II. The Date of the Benefit Change
Pocchia concedes that at the time he was negotiating his retirement, he never inquired into the possibility that NYNEX would be implementing any new benefits programs. He claims that, in failing to so inquire, he “was operating under the belief, often discussed in the company by employees not privy to high level information or whose work location was corporate headquarters, that no early retirement incentive would be offered by NYNEX.” Pocchia's reasons for failing to inquire, however, are legally insignificant and do not give rise to any material issues of fact which would require examination by a trier of fact. While NYNEX had a fiduciary duty not to make affirmative misrepresentations or omissions, it did not have a duty to disclose proposed changes in the absence of inquiry by Pocchia. NYNEX only came under a duty to voluntarily disclose once it adopted the plan changes.
NYNEX presented evidence-principally an affidavit submitted by Robert F. Leonard, Director of Benefits Planning for NYNEX, and interrogatory answers provided by William Ferguson, Chief Executive Officer and Chairman of the Board of Directors of NYNEX-that suggests that NYNEX did not decide to adopt the new pension plan until November or December 1989. Pocchia argues that the evidence he presented to the district court was sufficient to raise a material issue of fact as to when NYNEX decided to adopt the new incentive program. He claims that at the time he was considering retirement, NYNEX had already approved the early retirement plan and that all that was needed to implement the plan was the “rubber stamp” of NYNEX's Board of Directors.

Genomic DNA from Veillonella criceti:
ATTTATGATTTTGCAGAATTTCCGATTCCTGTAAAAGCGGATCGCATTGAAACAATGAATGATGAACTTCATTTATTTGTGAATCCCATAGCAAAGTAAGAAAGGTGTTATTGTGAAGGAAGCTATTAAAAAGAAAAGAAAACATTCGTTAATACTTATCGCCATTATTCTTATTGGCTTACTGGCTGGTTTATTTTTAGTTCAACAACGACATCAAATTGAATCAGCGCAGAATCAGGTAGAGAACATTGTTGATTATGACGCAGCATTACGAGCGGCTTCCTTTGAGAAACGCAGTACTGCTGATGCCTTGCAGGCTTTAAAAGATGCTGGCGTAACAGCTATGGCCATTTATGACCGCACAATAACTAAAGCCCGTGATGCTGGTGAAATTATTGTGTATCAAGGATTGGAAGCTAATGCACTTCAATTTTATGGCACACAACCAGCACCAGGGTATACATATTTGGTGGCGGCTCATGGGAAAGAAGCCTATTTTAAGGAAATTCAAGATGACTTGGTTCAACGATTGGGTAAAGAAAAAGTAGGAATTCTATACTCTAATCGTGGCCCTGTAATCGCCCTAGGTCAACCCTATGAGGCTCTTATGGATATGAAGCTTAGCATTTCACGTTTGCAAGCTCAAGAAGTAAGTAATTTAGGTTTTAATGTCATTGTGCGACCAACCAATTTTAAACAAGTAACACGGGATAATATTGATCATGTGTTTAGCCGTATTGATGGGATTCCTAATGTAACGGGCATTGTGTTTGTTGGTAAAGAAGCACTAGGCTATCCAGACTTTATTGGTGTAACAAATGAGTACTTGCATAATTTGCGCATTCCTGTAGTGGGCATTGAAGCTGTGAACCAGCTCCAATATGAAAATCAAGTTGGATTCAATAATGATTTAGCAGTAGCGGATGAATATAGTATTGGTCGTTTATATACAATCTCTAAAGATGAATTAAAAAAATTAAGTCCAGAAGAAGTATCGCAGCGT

Pocchia claims that the affidavits of John C. Stetson and Patrick Lee, two NYNEX Service Company (“NSC”) attorneys, support Pocchia's contention that NYNEX knew about the new plan prior to his resignation. Pocchia also claims that it was “common knowledge” in late 1988 that the plan would be implemented and that NYNEX must have approved the plan well before it was formally adopted because, as a general practice, NYNEX was slow to implement change. Pocchia's claims are without merit.
Lee never submitted an affidavit; although he was deposed, the transcript of the deposition was never filed with the district court and therefore cannot be used to support a finding that material issues of fact exist. While Stetson indicated in his affidavit that Raymond Burke (Executive Vice President and General Counsel of NYNEX) and Lee had indicated that they were aware of the early retirement incentive program in 1988 and that it was common knowledge among NSC employees that such a program was being considered, Stetson subsequently recanted these claims in his deposition. In any event, under the rule we set forth today, “consideration” of a plan change, standing alone-which is all that the Stetson affidavit reveals-does not give rise to a duty to disclose voluntarily. Finally, Pocchia's added assertion that the plan must have been considered prior to his resignation because NYNEX was notoriously slow in implementing changes is simply too speculative to defeat a motion for summary judgment. See Fletcher v. Atex, Inc., 68 F.3d 1451, 1456 (2d Cir.1995) (“[A] party may not ‘rely on mere speculation or conjecture as to the true nature of the facts to overcome a motion for summary judgment.’ ”) (quoting Knight v. United States Fire Ins. Co., 804 F.2d 9, 12 (2d Cir.1986), cert. denied, 480 U.S. 932, 107 S.Ct. 1570, 94 L.Ed.2d 762 (1987)); Quarles v. General Motors Corp., 758 F.2d 839, 840 (2d Cir.1985) (per curiam) (“[M]ere conjecture or speculation by the party resisting summary judgment does not provide a basis upon which to deny the motion.”).
Thus, viewing the evidence in the light most favorable to Pocchia, which we must, Adickes v. S.H. Kress & Co., 398 U.S. 144, 157, 90 S.Ct. 1598, 1608, 26 L.Ed.2d 142 (1970), we cannot conclude that Judge Trager erred in finding that Pocchia failed to sustain his burden of presenting evidence from which a jury could reasonably find that NYNEX had adopted an early retirement program by the time Pocchia resigned.
For the foregoing reasons, we affirm the judgment of the district court.
WALKER, Circuit Judge: